Tag Archives: the end of the world

God To The Future: A personal theological reflection on Jürgen Moltmann’s Theology of Hope: On the Ground and Implications of A Christian Eschatology

A clip of the Dolorean from Back To The Future:

Back To The Future

The Way of the Moltmann

In June of 2006, I made the decision to read up on the best contemporary works on the doctrine of the Trinity.  I took the advice of a theology professor and checked out Jürgen Moltmann’s The Trinity and the Kingdom: The Doctrine of God. I learned a new language, and the gift to speak another tongue with such terms as Kenosis and Theosis, Perichoresis and Hypostasis, mutuality and self-giving, as well as solidarity and liberation.  As I have studied Moltmann’s work in my free time (I have never been assigned any of his books for my course work), I have learned more about God, myself, and the world.  His approach to theology opened up a new way of thinking about the Christian life for me.  Moltmann’s theology cannot be fit into a box: we can hear the sounds of a process theist in his work one moment, and the next, he comes off looking like a radical Lutheran.  The nature of his work is very ecumenical, and that is the appeal for me.  Moltmann does not just have conversations with people that look and think like him; which is what we often see in liberal Protestant theology as well as conservative Evangelical folds.  In Moltmann’s works, what we witness is a tapestry of a faithfulness to Christian tradition, critical inquiries of questionable doctrine, as well as a generous dose of biblical proof-texting.  Given that Moltmann’s Theology of Hopeis the preeminent work of his scholarly career, I must warn the reader who finds the time to read and enjoy ToH that this post may be full of SPOILER ALERT SPOILER ALERT SPOILER ALERT!

Personally, I wish that I had read Theology of Hope seven years ago when I was an undergrad.  In those days, I had a large concern for the social injustices taking place in the world but at the same, I was more of an Arminian and soft Preterist in my Christian thinking.  I was completely unable to integrate my political concerns with my theology.  Dispensationalists, to their credit, brought back eschatology (the Last Days), as a concern for Christianity as opposed to the German and American liberal Protestant tradition’s complete rejection of Jesus of Nazareth’s as well as the apostle Paul’s Second Temple Jewish apocalypticisms.  Like a young teenaged boy who falls in love with a girl at the first sign of hello, I was won over when Moltmann said, “From the first to last, and not merely in the epilogue,  Christianity is eschatology, is hope, forward looking and forward moving, and therefore also revolutionizing and transforming the present.  The eschatological is not one element of Christianity, but it is the medium of Christian faith as such, the key in which everything in it is set, the glow that suffuses everything in the dawn of an expected new day,”[1]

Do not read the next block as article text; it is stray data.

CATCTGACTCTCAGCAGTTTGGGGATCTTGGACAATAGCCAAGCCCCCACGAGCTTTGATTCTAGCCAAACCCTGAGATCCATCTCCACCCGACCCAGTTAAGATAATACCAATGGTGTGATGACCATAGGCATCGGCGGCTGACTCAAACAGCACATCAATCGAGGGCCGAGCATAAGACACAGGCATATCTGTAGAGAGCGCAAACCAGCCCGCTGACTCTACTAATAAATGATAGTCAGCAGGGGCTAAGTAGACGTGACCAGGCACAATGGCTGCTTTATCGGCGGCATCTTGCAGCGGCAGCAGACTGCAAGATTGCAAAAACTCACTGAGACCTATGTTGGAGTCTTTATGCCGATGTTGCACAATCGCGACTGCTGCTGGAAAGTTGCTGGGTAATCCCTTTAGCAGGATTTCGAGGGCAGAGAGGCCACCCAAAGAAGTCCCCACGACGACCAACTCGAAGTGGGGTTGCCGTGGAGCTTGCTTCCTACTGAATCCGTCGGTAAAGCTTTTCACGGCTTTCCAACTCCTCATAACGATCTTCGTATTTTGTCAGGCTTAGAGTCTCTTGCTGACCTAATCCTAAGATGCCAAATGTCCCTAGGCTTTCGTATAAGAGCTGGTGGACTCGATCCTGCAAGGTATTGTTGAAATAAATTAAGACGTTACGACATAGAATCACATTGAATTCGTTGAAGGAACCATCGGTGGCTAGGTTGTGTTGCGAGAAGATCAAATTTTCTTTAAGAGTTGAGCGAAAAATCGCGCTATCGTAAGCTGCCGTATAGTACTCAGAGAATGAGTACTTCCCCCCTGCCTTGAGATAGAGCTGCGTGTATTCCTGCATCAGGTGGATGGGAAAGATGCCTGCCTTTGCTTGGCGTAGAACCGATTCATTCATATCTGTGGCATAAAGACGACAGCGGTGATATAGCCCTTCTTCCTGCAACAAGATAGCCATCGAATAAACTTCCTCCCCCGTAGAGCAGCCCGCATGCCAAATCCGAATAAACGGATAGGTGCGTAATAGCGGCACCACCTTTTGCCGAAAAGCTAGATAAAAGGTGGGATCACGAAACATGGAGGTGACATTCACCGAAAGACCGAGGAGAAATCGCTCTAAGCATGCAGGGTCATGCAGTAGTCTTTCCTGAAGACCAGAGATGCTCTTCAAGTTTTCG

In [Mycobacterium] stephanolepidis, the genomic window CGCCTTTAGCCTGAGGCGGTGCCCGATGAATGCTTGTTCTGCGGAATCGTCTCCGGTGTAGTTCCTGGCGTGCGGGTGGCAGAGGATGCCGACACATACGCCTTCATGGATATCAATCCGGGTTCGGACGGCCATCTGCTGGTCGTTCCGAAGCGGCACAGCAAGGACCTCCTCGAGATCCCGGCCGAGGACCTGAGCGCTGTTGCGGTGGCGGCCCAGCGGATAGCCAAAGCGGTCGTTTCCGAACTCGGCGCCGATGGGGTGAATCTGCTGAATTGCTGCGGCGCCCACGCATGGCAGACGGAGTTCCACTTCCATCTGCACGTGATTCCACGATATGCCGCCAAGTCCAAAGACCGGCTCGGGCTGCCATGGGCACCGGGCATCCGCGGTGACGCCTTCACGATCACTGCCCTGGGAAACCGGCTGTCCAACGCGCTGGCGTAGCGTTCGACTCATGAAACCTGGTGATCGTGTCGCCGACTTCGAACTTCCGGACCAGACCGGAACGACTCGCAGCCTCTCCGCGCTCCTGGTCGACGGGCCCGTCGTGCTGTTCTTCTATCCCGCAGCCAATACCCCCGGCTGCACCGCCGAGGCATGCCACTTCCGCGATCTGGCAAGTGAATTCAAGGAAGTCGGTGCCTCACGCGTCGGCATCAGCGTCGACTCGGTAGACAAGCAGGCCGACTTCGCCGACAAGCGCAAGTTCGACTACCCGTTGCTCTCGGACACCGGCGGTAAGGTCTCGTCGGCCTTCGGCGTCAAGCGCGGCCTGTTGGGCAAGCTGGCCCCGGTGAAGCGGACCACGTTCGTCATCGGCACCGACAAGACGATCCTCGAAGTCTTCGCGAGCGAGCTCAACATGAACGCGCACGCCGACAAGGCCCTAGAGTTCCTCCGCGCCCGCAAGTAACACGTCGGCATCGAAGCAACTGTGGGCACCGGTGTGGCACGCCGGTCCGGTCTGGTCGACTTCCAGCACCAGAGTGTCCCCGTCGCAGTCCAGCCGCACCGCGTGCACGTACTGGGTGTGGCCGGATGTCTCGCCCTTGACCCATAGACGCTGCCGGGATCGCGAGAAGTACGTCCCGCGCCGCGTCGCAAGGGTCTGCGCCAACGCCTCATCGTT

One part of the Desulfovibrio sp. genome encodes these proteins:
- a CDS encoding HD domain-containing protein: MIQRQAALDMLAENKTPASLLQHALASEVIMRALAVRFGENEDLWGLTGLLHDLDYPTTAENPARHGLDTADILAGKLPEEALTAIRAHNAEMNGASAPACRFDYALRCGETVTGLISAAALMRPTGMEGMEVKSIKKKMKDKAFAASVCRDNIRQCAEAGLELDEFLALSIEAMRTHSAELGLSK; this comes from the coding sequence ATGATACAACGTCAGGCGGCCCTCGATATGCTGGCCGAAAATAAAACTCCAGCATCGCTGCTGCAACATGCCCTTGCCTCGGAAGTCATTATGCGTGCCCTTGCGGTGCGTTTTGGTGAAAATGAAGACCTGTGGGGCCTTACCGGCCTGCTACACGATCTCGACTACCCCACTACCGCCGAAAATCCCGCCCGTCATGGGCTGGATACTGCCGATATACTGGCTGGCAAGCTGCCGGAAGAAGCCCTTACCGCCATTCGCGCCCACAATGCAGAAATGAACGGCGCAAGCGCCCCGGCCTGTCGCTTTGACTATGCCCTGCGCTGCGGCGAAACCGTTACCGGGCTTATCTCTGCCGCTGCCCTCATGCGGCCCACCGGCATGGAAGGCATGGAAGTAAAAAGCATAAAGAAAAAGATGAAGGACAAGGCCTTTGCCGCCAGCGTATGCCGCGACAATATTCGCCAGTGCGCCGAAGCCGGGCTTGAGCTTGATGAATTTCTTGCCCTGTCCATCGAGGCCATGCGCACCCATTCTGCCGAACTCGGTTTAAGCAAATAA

A lot of persons who do systematic theology just assume that Christians can afford to discuss the “Last Things” last as something of an afterthought, sort of like running backs in football (with the exception of Barry Sanders) can give themselves all the glory without thinking about the offensive linemen’s hardwork.  We can just open up those theology textbooks, and first hear about either the ontological, cosmological, and/or existential evidential cases for the existence of God, and then from there, we go to the story of creation, the fall, Christology, the Church, the Holy Spirit (albeit always the shortest chapter), and then maybe the last things at the very end right before we reach the index.  That has to be a reason why the book of Revelation is placed last in the New Testament, right?

The Story of Israel’s God